generation that pursues death just as our enemies pursue life.” Founded in Egypt in 1928, the Muslim Brotherhood Many commentators assert that the Brotherhood is has been an immensely powerful force in Middle East a weak fringe group—yet the facts contradict this. politics, now boasting chapters in 80 countries. Its Despite the Brotherhood’s illegal status in Egypt, it is mission statement: “Allah is our objective; the Quran is immensely influential—controlling the country’s main our constitution, the Prophet is our leader; Jihad is our lawyers and physicians associations and numerous way; and death for the sake of Allah is the highest of welfare organizations. In the 2005 election, even under our aspirations.” intense persecution by the Mubarak regime, the The Brotherhood’s founder, Hassan al-Banna, stated group’s “independent” that the group’s goal was candidates won 20 percent to assert Islam’s manifest “It is in the nature of Islam . . . to of the seats in parliament. destiny and create an impose its law on all nations and to Indeed, the Muslim empire governed by Islamic religious law and extend its power to the entire planet.” Brotherhood is the bestorganized, best financed unified in an autocratic political group in Egypt, caliphate. He claimed “It second only to Mubarak’s deposed ruling party. is in the nature of Islam to dominate, not to be We know that the Bolsheviks in Russia, Nazis in dominated, to impose its law on all nations and to Germany, Islamists in Iran, and Hamas in the disputed extend its power to the entire planet.” Palestinian territories all started out as minority In 1948, a member of the Muslim Brotherhood parties whose rise to power during political upheaval assassinated the Egyptian Prime Minister, and the began democratically and ended in dictatorship— group has been banned in Egypt since 1954, after it following the insidious pattern of “one man, one vote, attempted to assassinate Egyptian President Gamal one time.” Given the Muslim Brotherhood’s Islamist Abdel Nasser. A Brotherhood splinter group philosophy and goals, we can expect the same in Egypt, assassinated President Anwar Sadat in 1981. now or in the next few years. The Muslim Brotherhood’s most influential leader How would the Brotherhood govern if it came to was Sayyid Qutb, a racist, anti-Semite, misogynist and power? In 2006, the Muslim Brotherhood demanded hater of the United States. His pro-Islamist and antithat Egypt develop nuclear weapons. Recently a Western hatred had enormous influence on Ayman Brotherhood leader told interviewers that the Egyptian Zawahiri, who went on to become a key mentor of peace treaty with Israel would be abolished as soon as Osama bin Laden and is today the number-two leader a provisional government is formed and that Egypt of al-Qaeda. should prepare for war with Israel. Despite its murderous history, the Muslim While Christians make up 10 percent of the Egyptian Brotherhood claims to have renounced violence—but population and are already victims of discrimination it makes notable exceptions, including approval of and violent attacks, rule by the Brotherhood would be terrorist acts by its Palestinian wing, Hamas, whose a nightmare, diminishing their rights to worship charter calls for the murder of Jews and the publicly or hold high office. As for women, the obliteration of Israel. What’s more, former Muslim Brotherhood insists that they be segregated, their Brotherhood Supreme Commander Muhammed Madhi bodies completely covered in public, and that girls Akef declared he was “prepared to send 10,000 jihad undergo genital mutilation. fighters immediately to fight at the side of Hezbollah” To assess the Muslim Brotherhood’s commitment to during the Lebanese terrorist group’s 2006 war against democracy, we should heed the words of its Spiritual Israel. Leader Yusuf al-Qaradawi, who maintains that “The Given its history of murder and warlike declarations, civilizational-jihadist process . . . is a kind of grand the Brotherhood’s claim to non-violence rings false. jihad in eliminating and destroying the Western Consider finally a September 2010 sermon by Muslim civilization from within and ‘sabotaging’ its miserable Supreme Guide Muhammed Badi, who explained that house . . . so that it is eliminated and God’s religion is the “change that the [Muslim] nation seeks can only be made victorious over all other religions.” attained through jihad . . . by raising a jihadi While some pundits minimize the Muslim Brotherhood’s threat, there’s no doubt that the group fanatically opposes the United States, Israel and Western values, or that it will use both democratic and violent means to defeat them. Nor should we doubt that the Brotherhood is a powerful, well-organized political force that, if given enough power, would use it to crush the democratic process and turn Egypt into an anti-Western, fundamentalist Islamic state. Can we afford this risk? This message has been published and paid for by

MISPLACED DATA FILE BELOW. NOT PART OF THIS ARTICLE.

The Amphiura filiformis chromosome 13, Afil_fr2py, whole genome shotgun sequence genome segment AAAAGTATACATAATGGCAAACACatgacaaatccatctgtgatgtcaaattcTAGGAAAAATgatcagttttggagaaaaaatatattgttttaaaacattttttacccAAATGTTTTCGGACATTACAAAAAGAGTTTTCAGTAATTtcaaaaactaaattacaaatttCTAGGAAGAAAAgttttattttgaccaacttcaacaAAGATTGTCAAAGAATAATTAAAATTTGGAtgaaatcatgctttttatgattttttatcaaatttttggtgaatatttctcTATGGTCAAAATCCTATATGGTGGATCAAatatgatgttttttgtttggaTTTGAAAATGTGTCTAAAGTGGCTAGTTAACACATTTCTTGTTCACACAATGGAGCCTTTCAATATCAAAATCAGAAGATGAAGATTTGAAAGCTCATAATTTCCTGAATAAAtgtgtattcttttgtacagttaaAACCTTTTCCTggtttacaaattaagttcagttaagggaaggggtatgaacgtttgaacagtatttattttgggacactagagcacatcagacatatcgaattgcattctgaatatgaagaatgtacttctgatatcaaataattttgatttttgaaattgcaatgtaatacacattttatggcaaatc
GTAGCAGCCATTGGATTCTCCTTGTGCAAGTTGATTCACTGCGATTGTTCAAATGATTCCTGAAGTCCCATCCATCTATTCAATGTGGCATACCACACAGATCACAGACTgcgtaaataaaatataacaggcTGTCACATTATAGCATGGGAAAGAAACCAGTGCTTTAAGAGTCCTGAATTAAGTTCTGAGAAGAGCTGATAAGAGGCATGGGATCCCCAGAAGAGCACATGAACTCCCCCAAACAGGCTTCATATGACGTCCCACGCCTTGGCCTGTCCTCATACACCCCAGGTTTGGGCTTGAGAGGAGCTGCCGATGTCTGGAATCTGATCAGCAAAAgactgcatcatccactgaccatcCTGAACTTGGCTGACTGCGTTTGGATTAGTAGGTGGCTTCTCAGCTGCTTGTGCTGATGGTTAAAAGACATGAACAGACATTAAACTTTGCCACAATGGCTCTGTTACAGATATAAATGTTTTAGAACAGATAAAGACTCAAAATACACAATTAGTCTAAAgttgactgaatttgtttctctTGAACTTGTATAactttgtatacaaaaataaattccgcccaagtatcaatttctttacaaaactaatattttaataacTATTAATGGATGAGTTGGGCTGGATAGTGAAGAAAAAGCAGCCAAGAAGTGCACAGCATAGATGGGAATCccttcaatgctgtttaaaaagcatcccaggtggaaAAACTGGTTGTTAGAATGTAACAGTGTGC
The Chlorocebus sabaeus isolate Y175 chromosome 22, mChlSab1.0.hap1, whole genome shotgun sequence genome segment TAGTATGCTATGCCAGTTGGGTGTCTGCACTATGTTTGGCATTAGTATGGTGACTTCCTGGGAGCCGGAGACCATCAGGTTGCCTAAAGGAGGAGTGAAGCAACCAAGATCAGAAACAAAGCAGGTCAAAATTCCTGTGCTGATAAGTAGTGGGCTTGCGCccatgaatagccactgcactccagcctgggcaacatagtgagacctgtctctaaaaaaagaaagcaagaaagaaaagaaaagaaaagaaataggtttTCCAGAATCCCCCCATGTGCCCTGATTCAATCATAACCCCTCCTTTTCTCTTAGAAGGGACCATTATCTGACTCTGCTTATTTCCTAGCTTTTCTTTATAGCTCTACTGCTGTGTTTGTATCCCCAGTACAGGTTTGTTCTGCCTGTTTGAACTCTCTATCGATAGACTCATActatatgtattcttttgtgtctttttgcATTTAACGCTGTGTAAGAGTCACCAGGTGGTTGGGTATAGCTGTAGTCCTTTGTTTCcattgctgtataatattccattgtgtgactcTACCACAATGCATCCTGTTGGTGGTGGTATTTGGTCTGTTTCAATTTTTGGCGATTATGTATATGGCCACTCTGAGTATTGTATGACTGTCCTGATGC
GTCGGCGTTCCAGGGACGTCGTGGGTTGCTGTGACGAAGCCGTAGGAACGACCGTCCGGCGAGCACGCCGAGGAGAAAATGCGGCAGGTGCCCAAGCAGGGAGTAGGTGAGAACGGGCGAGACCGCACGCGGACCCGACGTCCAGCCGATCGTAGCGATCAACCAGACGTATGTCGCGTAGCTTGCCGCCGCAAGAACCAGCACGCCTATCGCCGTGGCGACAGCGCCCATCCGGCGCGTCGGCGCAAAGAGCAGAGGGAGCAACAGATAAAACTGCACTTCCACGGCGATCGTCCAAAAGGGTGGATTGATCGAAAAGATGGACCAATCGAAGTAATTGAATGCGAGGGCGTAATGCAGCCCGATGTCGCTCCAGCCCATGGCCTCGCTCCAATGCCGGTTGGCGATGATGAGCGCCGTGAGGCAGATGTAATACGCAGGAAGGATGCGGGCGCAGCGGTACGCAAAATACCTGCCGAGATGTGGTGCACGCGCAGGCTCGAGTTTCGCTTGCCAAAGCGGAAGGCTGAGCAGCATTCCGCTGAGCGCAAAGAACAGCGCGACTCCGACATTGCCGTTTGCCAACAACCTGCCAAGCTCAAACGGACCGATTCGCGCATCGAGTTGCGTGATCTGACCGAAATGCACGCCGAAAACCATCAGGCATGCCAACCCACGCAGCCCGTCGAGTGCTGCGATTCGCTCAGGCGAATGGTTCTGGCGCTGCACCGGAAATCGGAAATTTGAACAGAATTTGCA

Facts and Logic About the Middle East P.O. Box 590359 San Francisco, CA 94159